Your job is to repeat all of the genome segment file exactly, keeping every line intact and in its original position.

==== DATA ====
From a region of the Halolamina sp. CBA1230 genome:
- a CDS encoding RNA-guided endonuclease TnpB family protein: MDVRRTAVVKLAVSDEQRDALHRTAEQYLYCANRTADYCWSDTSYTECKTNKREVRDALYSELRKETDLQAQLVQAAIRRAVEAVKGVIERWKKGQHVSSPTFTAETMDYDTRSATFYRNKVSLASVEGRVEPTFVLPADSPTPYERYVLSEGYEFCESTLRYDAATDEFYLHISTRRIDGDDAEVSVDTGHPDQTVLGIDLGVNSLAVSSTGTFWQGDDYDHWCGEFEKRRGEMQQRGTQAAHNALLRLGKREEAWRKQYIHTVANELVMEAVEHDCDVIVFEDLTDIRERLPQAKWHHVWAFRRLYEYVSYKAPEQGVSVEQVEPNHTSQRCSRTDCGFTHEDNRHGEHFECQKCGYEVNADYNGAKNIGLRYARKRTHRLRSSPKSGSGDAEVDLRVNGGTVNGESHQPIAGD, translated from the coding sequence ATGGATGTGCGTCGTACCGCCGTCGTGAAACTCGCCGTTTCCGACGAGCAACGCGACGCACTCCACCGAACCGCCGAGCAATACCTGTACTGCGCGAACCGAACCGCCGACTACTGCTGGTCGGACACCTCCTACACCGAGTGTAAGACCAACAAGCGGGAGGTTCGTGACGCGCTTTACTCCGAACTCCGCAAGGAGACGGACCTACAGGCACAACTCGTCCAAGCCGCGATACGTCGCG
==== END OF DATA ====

From a region of the Halolamina sp. CBA1230 genome:
- a CDS encoding RNA-guided endonuclease TnpB family protein: MDVRRTAVVKLAVSDEQRDALHRTAEQYLYCANRTADYCWSDTSYTECKTNKREVRDALYSELRKETDLQAQLVQAAIRRAVEAVKGVIERWKKGQHVSSPTFTAETMDYDTRSATFYRNKVSLASVEGRVEPTFVLPADSPTPYERYVLSEGYEFCESTLRYDAATDEFYLHISTRRIDGDDAEVSVDTGHPDQTVLGIDLGVNSLAVSSTGTFWQGDDYDHWCGEFEKRRGEMQQRGTQAAHNALLRLGKREEAWRKQYIHTVANELVMEAVEHDCDVIVFEDLTDIRERLPQAKWHHVWAFRRLYEYVSYKAPEQGVSVEQVEPNHTSQRCSRTDCGFTHEDNRHGEHFECQKCGYEVNADYNGAKNIGLRYARKRTHRLRSSPKSGSGDAEVDLRVNGGTVNGESHQPIAGD, translated from the coding sequence ATGGATGTGCGTCGTACCGCCGTCGTGAAACTCGCCGTTTCCGACGAGCAACGCGACGCACTCCACCGAACCGCCGAGCAATACCTGTACTGCGCGAACCGAACCGCCGACTACTGCTGGTCGGACACCTCCTACACCGAGTGTAAGACCAACAAGCGGGAGGTTCGTGACGCGCTTTACTCCGAACTCCGCAAGGAGACGGACCTACAGGCACAACTCGTCCAAGCCGCGATACGTCGCG